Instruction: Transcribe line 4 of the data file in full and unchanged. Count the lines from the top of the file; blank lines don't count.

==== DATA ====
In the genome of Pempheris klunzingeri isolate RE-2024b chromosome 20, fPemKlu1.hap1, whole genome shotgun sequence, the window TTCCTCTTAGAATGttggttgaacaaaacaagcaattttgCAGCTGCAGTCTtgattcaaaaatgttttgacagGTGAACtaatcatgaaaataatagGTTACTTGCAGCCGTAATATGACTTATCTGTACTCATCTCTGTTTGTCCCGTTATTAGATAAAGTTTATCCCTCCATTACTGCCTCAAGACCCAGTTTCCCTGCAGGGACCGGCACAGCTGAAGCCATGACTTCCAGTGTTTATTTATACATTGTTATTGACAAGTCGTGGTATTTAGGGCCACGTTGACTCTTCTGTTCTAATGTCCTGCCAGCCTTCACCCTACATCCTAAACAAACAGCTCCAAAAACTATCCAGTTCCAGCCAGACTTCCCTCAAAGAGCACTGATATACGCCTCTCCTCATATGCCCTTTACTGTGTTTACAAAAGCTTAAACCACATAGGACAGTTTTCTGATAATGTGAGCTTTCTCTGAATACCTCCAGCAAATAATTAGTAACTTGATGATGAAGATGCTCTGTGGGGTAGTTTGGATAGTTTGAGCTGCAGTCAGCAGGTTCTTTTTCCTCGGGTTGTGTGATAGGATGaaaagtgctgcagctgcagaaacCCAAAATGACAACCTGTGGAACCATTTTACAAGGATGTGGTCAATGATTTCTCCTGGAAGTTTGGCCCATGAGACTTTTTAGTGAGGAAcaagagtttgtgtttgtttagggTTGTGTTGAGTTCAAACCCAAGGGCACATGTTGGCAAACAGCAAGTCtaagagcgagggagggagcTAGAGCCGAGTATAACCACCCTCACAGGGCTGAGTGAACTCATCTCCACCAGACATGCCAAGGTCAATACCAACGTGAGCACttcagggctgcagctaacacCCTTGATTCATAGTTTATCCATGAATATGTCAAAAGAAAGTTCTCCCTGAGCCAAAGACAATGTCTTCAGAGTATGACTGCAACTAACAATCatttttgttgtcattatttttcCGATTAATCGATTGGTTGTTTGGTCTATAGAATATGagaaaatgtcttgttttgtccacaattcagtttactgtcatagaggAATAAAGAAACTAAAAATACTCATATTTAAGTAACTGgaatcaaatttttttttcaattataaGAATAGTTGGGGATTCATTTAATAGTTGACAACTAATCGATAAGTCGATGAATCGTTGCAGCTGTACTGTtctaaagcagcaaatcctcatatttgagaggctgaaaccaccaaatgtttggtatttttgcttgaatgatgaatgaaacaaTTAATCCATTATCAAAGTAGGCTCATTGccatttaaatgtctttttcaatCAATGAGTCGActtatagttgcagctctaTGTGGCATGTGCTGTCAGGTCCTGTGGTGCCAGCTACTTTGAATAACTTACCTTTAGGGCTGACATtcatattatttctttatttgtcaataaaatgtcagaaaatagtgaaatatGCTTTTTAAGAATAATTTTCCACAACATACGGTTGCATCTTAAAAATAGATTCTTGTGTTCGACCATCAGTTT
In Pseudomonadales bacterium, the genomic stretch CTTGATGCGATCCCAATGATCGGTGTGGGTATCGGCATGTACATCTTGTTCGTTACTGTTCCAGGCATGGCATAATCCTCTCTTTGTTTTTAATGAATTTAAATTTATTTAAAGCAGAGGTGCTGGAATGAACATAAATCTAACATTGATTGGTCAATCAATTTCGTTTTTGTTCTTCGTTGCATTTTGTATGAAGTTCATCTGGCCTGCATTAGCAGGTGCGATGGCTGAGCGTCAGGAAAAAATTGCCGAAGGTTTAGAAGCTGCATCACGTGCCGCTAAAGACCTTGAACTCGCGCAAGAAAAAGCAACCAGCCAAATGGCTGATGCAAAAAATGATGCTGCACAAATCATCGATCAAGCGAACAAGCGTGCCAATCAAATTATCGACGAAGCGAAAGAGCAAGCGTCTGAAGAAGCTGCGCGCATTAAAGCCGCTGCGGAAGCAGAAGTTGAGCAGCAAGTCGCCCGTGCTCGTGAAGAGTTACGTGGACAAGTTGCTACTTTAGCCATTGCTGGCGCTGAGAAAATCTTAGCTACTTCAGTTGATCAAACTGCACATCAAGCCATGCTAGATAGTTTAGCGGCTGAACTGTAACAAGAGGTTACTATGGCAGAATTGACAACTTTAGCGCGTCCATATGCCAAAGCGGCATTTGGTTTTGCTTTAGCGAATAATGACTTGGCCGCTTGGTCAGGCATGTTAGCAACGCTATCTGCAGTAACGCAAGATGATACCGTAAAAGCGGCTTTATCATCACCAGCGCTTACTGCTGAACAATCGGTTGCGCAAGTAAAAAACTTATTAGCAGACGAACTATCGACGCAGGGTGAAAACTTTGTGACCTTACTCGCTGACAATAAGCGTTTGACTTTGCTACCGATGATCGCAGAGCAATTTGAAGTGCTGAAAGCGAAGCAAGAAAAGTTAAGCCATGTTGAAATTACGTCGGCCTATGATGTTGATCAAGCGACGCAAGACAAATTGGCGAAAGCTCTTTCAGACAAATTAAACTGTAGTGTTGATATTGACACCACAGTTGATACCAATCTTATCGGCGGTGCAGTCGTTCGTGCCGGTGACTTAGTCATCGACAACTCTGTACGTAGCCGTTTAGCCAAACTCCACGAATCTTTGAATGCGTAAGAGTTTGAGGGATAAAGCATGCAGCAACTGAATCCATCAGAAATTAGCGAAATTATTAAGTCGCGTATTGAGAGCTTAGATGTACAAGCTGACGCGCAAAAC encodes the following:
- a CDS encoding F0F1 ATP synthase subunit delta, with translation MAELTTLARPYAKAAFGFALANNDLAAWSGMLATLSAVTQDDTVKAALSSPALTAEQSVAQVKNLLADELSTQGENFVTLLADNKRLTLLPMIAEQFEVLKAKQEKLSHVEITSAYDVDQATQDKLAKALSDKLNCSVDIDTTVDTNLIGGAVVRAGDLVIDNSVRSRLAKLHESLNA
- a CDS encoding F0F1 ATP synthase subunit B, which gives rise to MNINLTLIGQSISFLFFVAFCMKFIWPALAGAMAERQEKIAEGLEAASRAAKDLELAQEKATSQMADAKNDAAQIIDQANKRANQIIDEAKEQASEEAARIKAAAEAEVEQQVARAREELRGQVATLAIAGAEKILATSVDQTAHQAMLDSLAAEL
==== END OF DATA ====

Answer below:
- a CDS encoding F0F1 ATP synthase subunit B, which gives rise to MNINLTLIGQSISFLFFVAFCMKFIWPALAGAMAERQEKIAEGLEAASRAAKDLELAQEKATSQMADAKNDAAQIIDQANKRANQIIDEAKEQASEEAARIKAAAEAEVEQQVARAREELRGQVATLAIAGAEKILATSVDQTAHQAMLDSLAAEL